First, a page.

Thursday, May 7, 2009

Hiya Watha!

30,000 feet above Illinois
the clouds below look like something a couple of bad dogs might have rend from a couch’s cushion – puffs of stuffing scattered across a transparent living room floor. Fortunately the ear piercing whine that accompanied our takeoff has subsided leaving only an ocean roar that might be emitted from a twenty or thirty foot conch shell as we jet from Minneapolis to Cleveland.

I’m coming back from the International Reading Association Annual conference. This was a good one – I made a lot of really great contacts and even finagled my way into working with one of my pedagogical heroes, Ellin Keene – author of Mosaic of Thought and her newest To Understand. Both are seminal texts on comprehension theory and both make me want to stand up and run around the room in circles to expend the energy infused from the insights I’ve garnered while reading them. I will be a part of her institute at the end of June in Albuquerque New Mexico – I offered to empty waste baskets and park attendee’s cars – I hope she doesn’t take me up on that. In reality I’ll probably end up leading a couple break out sessions or hosting a reading – singing for my supper if you will.

Now is one of those times where it is right for me to sit back and appreciate how good I’ve got it. The last year has been a tough one for so many different reasons but it has also had some pretty high moments as well. This conference I am returning from is one of the higher ones. I was one of the organizers along with Magritte Ruurs, of an event called the IRA Poetry Olio – a fun reading featuring children and young adult authors, poets, and storytellers. This was the 14th annual installment and the third or fourth that I have been a part of.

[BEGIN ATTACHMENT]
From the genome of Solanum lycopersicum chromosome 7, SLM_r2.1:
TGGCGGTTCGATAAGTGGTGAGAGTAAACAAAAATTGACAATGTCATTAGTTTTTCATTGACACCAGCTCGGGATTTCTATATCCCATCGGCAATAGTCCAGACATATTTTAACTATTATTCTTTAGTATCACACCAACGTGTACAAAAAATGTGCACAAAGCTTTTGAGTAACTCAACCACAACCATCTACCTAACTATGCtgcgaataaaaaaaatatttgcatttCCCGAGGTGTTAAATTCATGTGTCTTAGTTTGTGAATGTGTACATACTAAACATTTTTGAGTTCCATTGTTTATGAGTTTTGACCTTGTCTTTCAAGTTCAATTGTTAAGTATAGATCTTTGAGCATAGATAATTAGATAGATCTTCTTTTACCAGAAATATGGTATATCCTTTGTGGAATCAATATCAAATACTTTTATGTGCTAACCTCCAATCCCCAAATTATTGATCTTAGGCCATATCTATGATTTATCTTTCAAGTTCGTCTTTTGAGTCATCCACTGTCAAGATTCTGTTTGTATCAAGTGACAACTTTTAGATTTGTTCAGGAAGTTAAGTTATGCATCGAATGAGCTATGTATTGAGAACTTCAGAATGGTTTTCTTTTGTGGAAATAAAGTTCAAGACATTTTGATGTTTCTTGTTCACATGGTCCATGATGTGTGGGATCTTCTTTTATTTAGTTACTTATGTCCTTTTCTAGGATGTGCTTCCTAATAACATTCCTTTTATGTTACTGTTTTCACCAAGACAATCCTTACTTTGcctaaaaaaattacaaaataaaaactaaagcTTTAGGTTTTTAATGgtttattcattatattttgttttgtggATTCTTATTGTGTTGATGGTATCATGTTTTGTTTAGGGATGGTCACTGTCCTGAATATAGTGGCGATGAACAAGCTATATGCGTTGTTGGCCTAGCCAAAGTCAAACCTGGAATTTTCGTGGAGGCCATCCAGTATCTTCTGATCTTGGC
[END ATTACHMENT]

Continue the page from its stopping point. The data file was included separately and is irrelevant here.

To mix things up a bit I invited four local Minneapolis poets who have represented their city at the national Poetry Slam to also be on the bill with our more famous and established authors. Working with slam poets is always a precarious endeavor. You never know when one of these firebrands will decide that their “freedom of speech” usurps the sensibilities of their audience. I’ve seen visiting author programs shut down because of a certain “spoken word artist’s” misplaced sense of his or her right to say what they want audience and location be damned.

My trust in Cynthia French, the local organizer I counted on to wrangle me a posse of performance poets was well rewarded – the crew she assembled couldn’t have been more entertaining, gracious, thoughtful of their audience or professional – in a nutshell they made me look like a genius. Their good work has greased the rails for the inclusion of more local slammers when the convention moves to Chicago next year and years to follow.

On a side note – as I was riding the light rail train to the airport I eavesdropped on a conversation between a very pretty and petite blonde young woman and her male companion. She was extolling the virtues of field gutting salmon to make them easier to carry back from a river. I just love the Midwest dontchya know. That pretty missy serving you that apple caramel and pecan pie at the diner might have a smile just as sweet but chances are, if she had to, she could butcher you out and make bacon outta your butt – youbetchya.

1 comment:

Max said...

And as the robots tell us, our butts would certainly taste like bacon!